Windows 8.1 Masked TextBox Behavior

Shortcut to the MaskedTextBoxBehavior on GitHub.

Lack of control

One of my (and several others’) main complaints about the Windows Store App dialect of XAML is the lack of many features/controls that we found in WPF and even Silverlight’s dialect.  Windows 8.1 XAML added some back in (like a Date Picker) but one major lacking control is a Masked Text Box where the user’s input could be guided through a mask (like entering in a phone number).  While WPF lacked one, there were plenty of example out there of people that built them (yaay open source) as well as third party options.  Yet Windows Store Apps had none with the exception of a couple commercial products (DevExpress, for example).  I personally felt there should be one out there in the open source world … so I made one (yaay open source).

Control behaviors

One cool thing I like about XAML controls is the ability to extend the behavior of the control without sub-classing through the use of behaviors.  This allows the developer to use whatever object-oriented hierarchy they want and still pile on different/additional functionality of the control.  This was the approach I choose to take for (my attempt to) add a masked input behavior to Windows Store XAML’s TextBox.

More lack of control

I mistakenly thought this would be a relatively straight-forward task but Windows 8.1 once-again removed some useful functionality like the Preview events, etc. I was left with three events: KeyUp, KeyDown, and TextChanged.  It would have been real nice to use the KeyDown/KeyUp events but I was only provided a “VirtualKey” which was going to make things even more cumbersome so I had no choice but to use TextChanged.  Problem is, TextChanged gives me the text after the user has already entered it.  Time to get creative …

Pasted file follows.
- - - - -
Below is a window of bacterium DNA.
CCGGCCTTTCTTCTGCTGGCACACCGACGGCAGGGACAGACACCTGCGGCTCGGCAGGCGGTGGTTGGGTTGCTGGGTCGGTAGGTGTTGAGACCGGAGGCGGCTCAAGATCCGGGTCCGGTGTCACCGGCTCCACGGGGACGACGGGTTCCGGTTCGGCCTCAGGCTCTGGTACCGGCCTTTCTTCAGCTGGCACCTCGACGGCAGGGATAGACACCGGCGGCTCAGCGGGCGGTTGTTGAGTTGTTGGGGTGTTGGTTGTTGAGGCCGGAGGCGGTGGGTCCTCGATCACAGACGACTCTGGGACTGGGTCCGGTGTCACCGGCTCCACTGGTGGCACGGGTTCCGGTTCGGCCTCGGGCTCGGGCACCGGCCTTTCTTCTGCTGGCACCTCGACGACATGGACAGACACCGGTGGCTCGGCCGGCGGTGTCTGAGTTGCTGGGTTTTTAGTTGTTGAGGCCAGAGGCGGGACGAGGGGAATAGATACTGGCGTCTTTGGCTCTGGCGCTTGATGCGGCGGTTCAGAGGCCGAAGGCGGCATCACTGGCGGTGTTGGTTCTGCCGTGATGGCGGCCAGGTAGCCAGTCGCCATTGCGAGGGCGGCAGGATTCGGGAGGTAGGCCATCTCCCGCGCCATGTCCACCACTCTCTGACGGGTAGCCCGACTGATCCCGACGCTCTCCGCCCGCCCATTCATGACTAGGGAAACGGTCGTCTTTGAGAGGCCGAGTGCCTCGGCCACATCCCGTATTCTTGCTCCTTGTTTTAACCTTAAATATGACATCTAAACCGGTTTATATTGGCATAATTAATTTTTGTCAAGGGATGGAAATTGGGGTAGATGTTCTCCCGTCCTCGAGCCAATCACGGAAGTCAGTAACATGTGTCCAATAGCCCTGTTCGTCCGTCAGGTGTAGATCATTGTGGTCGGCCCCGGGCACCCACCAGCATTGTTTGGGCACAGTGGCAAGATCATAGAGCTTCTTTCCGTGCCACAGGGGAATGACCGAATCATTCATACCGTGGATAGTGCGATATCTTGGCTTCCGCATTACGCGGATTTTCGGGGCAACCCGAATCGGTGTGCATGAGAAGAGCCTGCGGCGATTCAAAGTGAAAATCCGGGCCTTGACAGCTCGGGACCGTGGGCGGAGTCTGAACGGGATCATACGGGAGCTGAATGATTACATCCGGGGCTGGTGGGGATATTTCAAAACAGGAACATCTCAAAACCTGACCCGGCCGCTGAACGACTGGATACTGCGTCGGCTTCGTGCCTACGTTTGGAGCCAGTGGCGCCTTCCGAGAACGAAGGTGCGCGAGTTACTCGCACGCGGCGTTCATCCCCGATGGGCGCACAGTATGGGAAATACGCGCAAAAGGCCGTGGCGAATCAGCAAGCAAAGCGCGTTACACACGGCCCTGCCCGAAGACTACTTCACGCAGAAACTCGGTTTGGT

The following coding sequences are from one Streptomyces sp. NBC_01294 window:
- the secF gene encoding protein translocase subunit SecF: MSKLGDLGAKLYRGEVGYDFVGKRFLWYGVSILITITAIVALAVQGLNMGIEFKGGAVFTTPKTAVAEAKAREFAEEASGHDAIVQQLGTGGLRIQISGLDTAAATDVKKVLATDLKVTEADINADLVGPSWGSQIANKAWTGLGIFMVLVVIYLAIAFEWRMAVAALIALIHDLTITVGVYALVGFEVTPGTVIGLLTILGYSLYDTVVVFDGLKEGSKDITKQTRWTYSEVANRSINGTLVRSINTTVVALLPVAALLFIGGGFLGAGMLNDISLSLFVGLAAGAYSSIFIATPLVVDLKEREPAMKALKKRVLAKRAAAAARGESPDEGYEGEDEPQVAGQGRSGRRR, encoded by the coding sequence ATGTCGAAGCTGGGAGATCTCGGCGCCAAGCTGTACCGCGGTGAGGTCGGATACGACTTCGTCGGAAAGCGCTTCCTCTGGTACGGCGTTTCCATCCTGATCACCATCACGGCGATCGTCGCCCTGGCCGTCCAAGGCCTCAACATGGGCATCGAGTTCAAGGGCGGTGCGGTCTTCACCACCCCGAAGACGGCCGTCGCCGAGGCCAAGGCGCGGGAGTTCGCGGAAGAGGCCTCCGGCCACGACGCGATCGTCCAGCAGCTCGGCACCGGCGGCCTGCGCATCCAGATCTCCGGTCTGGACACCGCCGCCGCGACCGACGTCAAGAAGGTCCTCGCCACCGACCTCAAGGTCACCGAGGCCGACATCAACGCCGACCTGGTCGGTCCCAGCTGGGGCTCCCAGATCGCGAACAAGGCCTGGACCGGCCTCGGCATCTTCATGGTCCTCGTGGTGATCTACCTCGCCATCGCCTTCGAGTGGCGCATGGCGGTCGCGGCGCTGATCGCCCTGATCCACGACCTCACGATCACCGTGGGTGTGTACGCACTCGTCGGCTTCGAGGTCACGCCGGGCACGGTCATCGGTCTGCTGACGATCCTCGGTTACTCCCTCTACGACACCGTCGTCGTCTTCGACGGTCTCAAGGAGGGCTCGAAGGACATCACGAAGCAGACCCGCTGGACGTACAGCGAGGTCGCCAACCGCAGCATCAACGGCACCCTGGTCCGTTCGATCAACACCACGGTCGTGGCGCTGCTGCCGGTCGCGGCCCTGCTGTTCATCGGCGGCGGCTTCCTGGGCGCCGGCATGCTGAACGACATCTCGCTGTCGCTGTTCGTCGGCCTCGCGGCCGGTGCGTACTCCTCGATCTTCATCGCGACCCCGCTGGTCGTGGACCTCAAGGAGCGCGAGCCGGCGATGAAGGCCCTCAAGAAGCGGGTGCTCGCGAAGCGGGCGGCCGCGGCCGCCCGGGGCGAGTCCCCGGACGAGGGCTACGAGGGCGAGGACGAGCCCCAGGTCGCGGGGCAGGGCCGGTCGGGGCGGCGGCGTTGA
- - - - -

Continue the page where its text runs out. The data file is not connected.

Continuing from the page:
Regular Expressions, Oh My!

Instead of writing my own pattern matching / string parsing logic I decided to rely on Regex processing within the .NET Framework.  However, I didn’t want users of this control to have any needful knowledge of the inner logic so I created a straight-forward expression syntax (like ###-##-####) and generated a regular expression syntax from it.  At this point, it was just a matter of handling most of the fringe cases, copy/paste, etc.

Go and get it! Critique it! Fix it!

In the spirit of righting the wrong I tossed my simple version of this behavior up on GitHub with usage instructions, etc.  It is likely there are better ways of handling things to I welcome any and all contributions and critiques on this!

Leave a comment here if you find it useful!

Thread.Sleep (asynchronously) in a Windows Store App (WinRT)

UPDATE:  Another option is to use await Task.Delay(ms) which would require you to be in an async method (which my examples are).

I thought I had a simple idea that would require simple code: In my “service mock” class I wanted to sleep the thread for 2 seconds to simulate a real web service call to see how my UI reacted.

Simple, right? Just throw a good-ol’ Thread.Sleep() in there and all is well? Nope!

Issue #1 – System.Threading.Thread is no more …
Luckily, a quick Internet search (I refuse to turn the name of my search engine into a verb) revealed a “hack” to sleep on a thread:

new System.Threading.ManualResetEvent(false).WaitOne(ms);

Issue#2 – But it blocks my thread.
Ok … but this blocks my thread and C# 5 gives me a nice async/await pattern so as not to block my thread and MRE is not awaitable.  Ok … I’ll just spawn off a task and sleep on it.

await Task.Run(() => { new System.Threading.ManualResetEvent(false).WaitOne(2000); });

Or use Task.Delay inside an async lamba or method:

await Task.Delay(2000);

There you have it.  I can now simulate a slow web service call in my stub/mock service implemenation.

Post a comment if there is a better way to do it or just to contemplate the deep meaning of  “Sleep asynchronously.”